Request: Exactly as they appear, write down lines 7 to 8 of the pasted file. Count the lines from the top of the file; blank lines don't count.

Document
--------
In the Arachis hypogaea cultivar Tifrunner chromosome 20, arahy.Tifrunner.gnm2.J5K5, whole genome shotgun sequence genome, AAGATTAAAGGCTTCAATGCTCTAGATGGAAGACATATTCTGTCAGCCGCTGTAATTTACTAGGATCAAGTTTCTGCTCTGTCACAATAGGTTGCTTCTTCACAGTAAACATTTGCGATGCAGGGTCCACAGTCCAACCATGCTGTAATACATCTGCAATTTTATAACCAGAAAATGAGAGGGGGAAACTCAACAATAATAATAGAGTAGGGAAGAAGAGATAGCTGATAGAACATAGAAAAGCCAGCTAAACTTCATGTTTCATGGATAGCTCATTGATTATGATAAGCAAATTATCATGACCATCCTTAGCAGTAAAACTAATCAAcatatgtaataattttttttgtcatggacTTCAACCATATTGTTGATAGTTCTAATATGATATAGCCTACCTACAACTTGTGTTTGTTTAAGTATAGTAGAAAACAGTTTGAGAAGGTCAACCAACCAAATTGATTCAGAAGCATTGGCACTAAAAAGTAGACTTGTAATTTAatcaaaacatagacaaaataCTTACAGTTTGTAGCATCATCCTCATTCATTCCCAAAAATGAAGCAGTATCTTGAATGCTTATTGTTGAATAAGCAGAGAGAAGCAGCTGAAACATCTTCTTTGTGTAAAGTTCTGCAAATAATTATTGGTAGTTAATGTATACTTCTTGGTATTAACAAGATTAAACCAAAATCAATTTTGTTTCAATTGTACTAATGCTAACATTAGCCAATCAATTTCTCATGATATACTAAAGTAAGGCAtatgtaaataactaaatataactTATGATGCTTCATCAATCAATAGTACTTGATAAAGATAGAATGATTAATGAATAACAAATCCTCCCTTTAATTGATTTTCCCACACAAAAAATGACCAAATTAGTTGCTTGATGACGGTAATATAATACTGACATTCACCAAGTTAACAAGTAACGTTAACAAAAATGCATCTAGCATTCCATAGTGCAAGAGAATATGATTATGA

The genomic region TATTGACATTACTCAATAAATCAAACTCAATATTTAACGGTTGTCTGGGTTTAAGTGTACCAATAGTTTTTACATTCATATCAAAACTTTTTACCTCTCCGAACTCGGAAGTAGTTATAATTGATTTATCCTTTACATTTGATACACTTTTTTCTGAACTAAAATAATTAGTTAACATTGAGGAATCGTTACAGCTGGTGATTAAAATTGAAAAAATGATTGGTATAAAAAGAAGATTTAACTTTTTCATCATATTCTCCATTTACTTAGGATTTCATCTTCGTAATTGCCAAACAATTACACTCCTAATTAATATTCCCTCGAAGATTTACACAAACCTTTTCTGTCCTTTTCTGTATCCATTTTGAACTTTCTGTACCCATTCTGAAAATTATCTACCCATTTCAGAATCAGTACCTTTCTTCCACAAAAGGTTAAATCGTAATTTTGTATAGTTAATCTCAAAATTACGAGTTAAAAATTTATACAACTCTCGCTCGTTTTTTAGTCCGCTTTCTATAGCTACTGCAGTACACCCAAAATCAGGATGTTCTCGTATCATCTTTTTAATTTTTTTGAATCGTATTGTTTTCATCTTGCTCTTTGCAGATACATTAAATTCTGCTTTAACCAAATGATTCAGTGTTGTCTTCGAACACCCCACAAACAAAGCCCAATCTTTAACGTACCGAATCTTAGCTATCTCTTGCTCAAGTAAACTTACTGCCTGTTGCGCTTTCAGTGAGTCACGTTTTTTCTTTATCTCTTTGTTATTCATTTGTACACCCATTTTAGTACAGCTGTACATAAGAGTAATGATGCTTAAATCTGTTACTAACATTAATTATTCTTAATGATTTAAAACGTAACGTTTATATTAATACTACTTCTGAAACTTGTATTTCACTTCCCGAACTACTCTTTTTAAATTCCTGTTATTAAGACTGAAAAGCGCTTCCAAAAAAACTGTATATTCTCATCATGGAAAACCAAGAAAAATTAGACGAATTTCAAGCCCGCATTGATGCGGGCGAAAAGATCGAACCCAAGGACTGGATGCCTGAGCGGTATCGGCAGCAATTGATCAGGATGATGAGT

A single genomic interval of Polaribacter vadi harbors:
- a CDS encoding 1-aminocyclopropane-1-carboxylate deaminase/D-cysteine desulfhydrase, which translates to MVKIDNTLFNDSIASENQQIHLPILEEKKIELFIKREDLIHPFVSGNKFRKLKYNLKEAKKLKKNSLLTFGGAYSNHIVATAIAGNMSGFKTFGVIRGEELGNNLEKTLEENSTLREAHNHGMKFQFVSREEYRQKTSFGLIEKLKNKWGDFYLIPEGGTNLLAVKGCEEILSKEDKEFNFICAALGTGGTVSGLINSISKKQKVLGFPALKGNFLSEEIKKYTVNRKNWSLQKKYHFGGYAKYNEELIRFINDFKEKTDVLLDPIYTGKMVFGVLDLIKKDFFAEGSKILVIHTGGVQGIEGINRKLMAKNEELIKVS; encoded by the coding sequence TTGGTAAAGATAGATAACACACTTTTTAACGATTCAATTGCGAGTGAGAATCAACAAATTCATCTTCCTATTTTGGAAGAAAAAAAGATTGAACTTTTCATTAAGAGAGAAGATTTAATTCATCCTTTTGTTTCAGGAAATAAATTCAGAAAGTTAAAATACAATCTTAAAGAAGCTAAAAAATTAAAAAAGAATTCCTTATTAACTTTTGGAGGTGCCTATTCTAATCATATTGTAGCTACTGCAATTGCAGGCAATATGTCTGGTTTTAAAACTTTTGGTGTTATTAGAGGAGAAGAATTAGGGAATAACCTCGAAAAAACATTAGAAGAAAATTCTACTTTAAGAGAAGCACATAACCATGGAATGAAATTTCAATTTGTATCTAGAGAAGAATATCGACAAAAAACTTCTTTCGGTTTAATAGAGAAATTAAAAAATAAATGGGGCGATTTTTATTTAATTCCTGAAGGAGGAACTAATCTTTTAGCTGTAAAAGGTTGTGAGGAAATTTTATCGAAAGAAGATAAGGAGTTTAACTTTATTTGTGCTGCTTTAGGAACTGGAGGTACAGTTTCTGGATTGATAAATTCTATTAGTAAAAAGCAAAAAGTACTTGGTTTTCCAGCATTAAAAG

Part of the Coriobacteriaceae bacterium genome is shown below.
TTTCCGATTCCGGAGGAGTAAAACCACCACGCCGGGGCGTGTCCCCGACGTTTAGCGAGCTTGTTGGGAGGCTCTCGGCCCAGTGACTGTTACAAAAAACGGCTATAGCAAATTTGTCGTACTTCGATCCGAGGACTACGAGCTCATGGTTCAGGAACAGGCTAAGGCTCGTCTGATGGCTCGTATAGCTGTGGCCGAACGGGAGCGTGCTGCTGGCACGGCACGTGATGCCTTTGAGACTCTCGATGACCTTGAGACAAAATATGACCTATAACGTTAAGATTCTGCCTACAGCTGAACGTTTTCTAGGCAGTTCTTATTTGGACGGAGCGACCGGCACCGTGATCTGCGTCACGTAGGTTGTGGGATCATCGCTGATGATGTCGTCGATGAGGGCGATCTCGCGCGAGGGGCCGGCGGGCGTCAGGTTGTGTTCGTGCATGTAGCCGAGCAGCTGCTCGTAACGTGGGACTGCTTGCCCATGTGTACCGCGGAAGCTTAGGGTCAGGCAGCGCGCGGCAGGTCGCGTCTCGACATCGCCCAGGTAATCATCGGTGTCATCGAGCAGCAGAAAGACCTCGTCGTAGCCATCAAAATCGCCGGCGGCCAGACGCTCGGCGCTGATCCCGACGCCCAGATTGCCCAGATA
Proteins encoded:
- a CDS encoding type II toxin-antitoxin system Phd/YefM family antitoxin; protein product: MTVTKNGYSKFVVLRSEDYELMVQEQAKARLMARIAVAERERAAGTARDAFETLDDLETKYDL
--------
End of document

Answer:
Proteins encoded:
- a CDS encoding type II toxin-antitoxin system Phd/YefM family antitoxin; protein product: MTVTKNGYSKFVVLRSEDYELMVQEQAKARLMARIAVAERERAAGTARDAFETLDDLETKYDL